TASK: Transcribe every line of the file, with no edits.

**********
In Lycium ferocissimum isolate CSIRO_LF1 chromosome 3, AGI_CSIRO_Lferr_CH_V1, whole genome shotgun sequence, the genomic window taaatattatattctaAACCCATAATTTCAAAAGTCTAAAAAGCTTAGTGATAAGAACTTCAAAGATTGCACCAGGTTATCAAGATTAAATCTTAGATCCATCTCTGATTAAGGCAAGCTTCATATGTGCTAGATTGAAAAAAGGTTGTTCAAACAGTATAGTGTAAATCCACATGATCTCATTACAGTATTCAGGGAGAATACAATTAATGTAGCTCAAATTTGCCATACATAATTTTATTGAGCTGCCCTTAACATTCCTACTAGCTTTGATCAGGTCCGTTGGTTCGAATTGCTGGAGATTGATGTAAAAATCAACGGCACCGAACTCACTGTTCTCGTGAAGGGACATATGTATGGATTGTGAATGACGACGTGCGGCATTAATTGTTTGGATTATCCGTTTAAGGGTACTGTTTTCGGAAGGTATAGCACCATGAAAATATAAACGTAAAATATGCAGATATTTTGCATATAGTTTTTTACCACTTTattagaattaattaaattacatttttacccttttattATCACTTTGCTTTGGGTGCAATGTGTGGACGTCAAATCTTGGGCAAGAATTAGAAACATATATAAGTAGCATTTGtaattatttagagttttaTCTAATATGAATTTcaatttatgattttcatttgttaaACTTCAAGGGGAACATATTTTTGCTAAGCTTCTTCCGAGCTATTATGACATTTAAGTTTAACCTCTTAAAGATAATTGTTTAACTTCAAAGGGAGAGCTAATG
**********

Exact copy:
In Lycium ferocissimum isolate CSIRO_LF1 chromosome 3, AGI_CSIRO_Lferr_CH_V1, whole genome shotgun sequence, the genomic window taaatattatattctaAACCCATAATTTCAAAAGTCTAAAAAGCTTAGTGATAAGAACTTCAAAGATTGCACCAGGTTATCAAGATTAAATCTTAGATCCATCTCTGATTAAGGCAAGCTTCATATGTGCTAGATTGAAAAAAGGTTGTTCAAACAGTATAGTGTAAATCCACATGATCTCATTACAGTATTCAGGGAGAATACAATTAATGTAGCTCAAATTTGCCATACATAATTTTATTGAGCTGCCCTTAACATTCCTACTAGCTTTGATCAGGTCCGTTGGTTCGAATTGCTGGAGATTGATGTAAAAATCAACGGCACCGAACTCACTGTTCTCGTGAAGGGACATATGTATGGATTGTGAATGACGACGTGCGGCATTAATTGTTTGGATTATCCGTTTAAGGGTACTGTTTTCGGAAGGTATAGCACCATGAAAATATAAACGTAAAATATGCAGATATTTTGCATATAGTTTTTTACCACTTTattagaattaattaaattacatttttacccttttattATCACTTTGCTTTGGGTGCAATGTGTGGACGTCAAATCTTGGGCAAGAATTAGAAACATATATAAGTAGCATTTGtaattatttagagttttaTCTAATATGAATTTcaatttatgattttcatttgttaaACTTCAAGGGGAACATATTTTTGCTAAGCTTCTTCCGAGCTATTATGACATTTAAGTTTAACCTCTTAAAGATAATTGTTTAACTTCAAAGGGAGAGCTAATG